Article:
I rank my concern about the products I use at a three. I’m kind of concerned, but not enough to worry about it constantly. I don’t think it’s good to be inhaling any kind of dust, let alone dust that comes off of an enhancement (not just because of the chemicals in the enhancement material, but because of the various household chemicals used by the clients in between fills that the acrylic may have absorbed). However, we’re exposed to so many chemicals and environmental pollutants on a daily basis — from our hair care products to the air we breathe. My natural nail clients tell me, “You can’t be too careful.” I say, “Sometimes, you can.”
Tina Alberino, Attitudes Total Body Image, Wesley Chapel, Fla.
Six. I used to get headaches and then figured out I was too close to the nails and the brushes. Once I sat up taller I did much better. I have been doing nails for 25 years. I have some lung problems and I think they are from the dust. About five years ago I started wearing a mask and I sure hope that has made a difference. I know I get a fuzzy, dusty feeling in my eyes by the end of the day.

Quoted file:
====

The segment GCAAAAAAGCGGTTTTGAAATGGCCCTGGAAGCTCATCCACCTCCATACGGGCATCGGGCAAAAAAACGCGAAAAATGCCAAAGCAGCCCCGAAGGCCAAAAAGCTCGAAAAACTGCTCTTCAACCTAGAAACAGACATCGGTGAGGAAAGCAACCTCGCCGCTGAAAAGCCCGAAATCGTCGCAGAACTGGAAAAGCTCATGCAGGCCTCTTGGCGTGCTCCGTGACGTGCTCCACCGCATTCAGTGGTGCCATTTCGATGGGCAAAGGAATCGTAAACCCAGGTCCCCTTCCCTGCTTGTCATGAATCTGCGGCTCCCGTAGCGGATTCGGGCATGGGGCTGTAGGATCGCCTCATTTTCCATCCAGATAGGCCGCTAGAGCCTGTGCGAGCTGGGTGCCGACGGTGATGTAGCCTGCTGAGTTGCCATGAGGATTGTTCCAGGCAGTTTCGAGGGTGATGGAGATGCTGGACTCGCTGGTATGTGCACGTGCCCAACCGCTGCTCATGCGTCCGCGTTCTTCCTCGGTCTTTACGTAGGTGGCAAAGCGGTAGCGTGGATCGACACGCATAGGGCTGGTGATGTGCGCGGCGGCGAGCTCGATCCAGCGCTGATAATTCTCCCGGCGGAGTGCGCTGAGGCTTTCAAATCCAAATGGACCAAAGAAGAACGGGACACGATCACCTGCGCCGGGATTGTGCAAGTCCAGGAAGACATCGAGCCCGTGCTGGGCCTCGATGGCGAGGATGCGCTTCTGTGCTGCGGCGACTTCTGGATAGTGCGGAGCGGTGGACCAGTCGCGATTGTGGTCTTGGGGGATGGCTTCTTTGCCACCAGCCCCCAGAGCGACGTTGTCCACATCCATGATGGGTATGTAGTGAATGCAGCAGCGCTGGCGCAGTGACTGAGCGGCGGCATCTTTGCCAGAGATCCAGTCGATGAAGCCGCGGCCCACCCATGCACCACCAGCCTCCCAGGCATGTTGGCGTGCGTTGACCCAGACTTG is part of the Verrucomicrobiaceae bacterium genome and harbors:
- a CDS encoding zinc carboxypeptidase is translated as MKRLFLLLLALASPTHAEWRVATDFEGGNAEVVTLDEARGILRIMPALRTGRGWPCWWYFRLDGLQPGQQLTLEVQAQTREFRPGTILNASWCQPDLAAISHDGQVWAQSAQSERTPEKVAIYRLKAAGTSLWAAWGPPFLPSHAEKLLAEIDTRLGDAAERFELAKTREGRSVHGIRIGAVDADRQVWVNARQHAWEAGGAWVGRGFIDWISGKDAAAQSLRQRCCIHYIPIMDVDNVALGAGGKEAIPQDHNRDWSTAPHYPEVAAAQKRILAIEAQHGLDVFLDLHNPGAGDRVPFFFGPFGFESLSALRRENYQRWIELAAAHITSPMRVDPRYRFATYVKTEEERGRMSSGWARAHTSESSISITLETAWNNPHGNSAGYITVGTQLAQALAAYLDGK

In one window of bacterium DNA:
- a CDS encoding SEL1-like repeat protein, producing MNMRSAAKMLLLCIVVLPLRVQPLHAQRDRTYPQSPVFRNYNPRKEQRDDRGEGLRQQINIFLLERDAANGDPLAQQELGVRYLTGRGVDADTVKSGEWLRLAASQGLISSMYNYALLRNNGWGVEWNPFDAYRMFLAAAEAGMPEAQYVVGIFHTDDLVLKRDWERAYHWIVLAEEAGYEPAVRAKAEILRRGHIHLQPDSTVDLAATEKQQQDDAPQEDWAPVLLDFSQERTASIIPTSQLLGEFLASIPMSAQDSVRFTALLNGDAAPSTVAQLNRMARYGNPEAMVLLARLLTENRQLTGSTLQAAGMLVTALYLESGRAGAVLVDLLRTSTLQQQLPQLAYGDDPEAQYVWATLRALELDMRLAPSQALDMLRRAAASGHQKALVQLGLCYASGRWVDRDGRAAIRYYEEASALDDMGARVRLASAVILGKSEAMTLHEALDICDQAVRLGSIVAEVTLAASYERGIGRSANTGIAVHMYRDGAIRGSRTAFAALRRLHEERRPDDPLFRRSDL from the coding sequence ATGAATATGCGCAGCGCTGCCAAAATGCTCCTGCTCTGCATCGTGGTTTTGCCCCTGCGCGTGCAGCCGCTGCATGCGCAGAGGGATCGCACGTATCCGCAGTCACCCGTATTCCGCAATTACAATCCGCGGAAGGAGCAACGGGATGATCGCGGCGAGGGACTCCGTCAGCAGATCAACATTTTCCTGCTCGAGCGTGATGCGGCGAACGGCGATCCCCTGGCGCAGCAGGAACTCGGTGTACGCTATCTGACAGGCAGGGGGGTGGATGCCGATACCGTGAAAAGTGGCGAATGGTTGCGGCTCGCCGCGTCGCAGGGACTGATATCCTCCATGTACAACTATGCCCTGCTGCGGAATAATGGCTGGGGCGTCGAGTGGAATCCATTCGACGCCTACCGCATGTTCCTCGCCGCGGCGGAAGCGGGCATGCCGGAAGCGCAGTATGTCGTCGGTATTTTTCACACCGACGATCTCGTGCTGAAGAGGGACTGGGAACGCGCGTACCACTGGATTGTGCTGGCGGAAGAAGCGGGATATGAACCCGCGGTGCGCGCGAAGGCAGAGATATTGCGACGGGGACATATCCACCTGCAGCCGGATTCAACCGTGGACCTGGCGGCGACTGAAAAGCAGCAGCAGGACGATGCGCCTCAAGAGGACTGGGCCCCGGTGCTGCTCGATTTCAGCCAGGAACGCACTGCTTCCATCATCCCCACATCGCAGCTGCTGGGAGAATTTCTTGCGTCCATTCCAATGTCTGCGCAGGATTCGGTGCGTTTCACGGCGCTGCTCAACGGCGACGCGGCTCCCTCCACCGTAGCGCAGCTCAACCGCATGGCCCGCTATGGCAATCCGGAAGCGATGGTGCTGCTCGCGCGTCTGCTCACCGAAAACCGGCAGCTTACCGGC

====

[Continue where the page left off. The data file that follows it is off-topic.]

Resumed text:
Brenda Gibson, Brenda Gibson Center for Nails, Perrysburg, Ohio.
Eight. I am always careful with products and smell, and do not offer acrylics anymore due to the smell. I was getting headaches after doing a set of nails, so now I strictly use gel. My clients are happy with a product that is reliable, and my coworkers and other clients in the salon are much happier with the odorless product.